Timothy P. Harrison, a renowned academic leader and scholar with decades of research experience in the Middle East, has been appointed director of the University of Chicago’s Institute for the Study of Ancient Cultures, West Asia & North Africa (ISAC), effective Sept. 1.
He also will serve as a professor in UChicago’s Department of Near Eastern Languages and Civilizations, and the College.
A UChicago alum, Harrison, AM’91, PhD’95, is currently a professor of near Eastern archaeology at the University of Toronto. He focuses his research on the rise of early social complexity in the ancient Near East, specifically the complex societies of the Bronze and Iron Age of the Levant. He has more than 35 years of experience conducting field research, primarily in Israel, Palestine, Jordan, Lebanon, Syria, Turkey and Iraq.
Harrison has directed excavations at Tall Madaba in Jordan and has led the Tayinat Archaeological Project in southeastern Turkey since 2000. Recently, he has led a team participating in the post-conflict documentation, preservation and restoration of the cultural heritage of Iraq, focused primarily on Mosul (Nineveh).
“Tim is an outstanding scholar whose leadership and expertise will help ISAC continue to deepen its impact and elevate its eminence as the world’s leading center for the study of the ancient civilizations of West Asia and North Africa,” said Provost Katherine Baicker. “I am thrilled to welcome him back to the University of Chicago and look forward to the important work I know he will do in this role.”
Harrison has held several academic leadership positions, including serving two terms as president and as past president of the American Society of Overseas Research, the leading international professional association dedicated to the study of the cultures and history of the Middle East. He launched the Computational Research on the Ancient Near East project—a global research collaboration that aims to cultivate and analyze archaeological data. Harrison also served two terms as chair of the University of Toronto’s Department of Near and Middle Eastern Civilizations.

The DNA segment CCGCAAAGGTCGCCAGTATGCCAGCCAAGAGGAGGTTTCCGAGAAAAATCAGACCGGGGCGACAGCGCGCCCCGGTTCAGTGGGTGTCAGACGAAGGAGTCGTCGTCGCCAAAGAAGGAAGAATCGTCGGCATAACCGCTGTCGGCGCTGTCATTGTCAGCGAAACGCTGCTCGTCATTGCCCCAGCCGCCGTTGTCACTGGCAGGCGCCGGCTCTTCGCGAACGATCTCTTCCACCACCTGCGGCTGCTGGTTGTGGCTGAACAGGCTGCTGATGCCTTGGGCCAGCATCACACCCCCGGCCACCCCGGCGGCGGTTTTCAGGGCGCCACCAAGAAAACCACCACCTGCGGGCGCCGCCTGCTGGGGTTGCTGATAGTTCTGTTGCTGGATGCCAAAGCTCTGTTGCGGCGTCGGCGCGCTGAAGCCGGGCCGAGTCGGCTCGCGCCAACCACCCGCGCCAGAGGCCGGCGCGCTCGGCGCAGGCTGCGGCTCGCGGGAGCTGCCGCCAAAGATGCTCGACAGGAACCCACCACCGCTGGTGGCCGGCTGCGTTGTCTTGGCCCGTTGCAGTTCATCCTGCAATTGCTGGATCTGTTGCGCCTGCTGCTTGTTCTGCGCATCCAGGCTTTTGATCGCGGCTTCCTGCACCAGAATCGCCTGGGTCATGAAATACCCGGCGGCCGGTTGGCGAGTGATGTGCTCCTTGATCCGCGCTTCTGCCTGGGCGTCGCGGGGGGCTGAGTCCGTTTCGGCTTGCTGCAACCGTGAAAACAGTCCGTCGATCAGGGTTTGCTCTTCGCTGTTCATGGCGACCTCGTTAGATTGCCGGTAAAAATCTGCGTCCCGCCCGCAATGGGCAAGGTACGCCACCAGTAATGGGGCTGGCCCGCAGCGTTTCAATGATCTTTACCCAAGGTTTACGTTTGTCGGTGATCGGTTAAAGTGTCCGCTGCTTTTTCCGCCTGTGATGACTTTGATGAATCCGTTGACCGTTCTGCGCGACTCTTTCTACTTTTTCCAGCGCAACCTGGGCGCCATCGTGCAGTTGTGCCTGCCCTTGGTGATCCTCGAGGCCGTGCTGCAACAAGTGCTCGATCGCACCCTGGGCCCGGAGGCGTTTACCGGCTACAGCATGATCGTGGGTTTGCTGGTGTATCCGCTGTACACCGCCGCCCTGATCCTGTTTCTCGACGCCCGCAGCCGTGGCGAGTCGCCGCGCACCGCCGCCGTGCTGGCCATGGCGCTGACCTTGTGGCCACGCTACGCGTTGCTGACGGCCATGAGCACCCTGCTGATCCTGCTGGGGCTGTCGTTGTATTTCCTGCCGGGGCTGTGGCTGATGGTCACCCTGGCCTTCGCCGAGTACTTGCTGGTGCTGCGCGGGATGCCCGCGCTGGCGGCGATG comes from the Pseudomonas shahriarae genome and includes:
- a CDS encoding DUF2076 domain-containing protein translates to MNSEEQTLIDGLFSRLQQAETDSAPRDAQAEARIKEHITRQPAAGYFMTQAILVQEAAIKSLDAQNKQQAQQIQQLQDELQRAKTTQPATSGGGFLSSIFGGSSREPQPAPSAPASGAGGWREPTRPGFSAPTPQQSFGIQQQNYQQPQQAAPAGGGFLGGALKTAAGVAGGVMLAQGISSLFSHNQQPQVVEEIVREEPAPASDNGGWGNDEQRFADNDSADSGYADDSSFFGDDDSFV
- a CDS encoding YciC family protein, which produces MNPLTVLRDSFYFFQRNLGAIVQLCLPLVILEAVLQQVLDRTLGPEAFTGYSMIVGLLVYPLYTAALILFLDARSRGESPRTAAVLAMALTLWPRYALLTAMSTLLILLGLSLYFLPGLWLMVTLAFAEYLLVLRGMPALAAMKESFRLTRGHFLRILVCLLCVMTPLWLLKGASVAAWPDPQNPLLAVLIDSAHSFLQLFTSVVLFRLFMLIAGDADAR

Harrison is deeply familiar with the University and with ISAC, which has helped shape his scholarly development. He earned a PhD and AM from UChicago’s Department of Near Eastern Languages and Civilizations and a bachelor’s degree from Wheaton College.
“I am absolutely thrilled to be joining ISAC, which has been a pioneer in the scientific exploration of the ancient Near East and contributed foundationally to our knowledge of human history and culture,” Harrison said. “At a time when the importance of humanistic scholarship is increasingly questioned and marginalized, the institute’s unwavering commitment to interdisciplinary research that contributes deep understanding to issues of pressing global concern—whether they be climate and the environment, or complex social issues such as inequality and conflict—renders its mission more vital and relevant than ever. I
look forward to working together with this exceptional community of scholars to advance its mission and continue its distinguished legacy of foundational research.”
Harrison will succeed Theo van den Hout, the Arthur and Joann Rasmussen Professor of Hittite and Anatolian Languages in the Department of Near Eastern Languages and Civilizations, and the College. Van den Hout has served as interim director of ISAC since April 2021 and oversaw the institute’s recent renaming.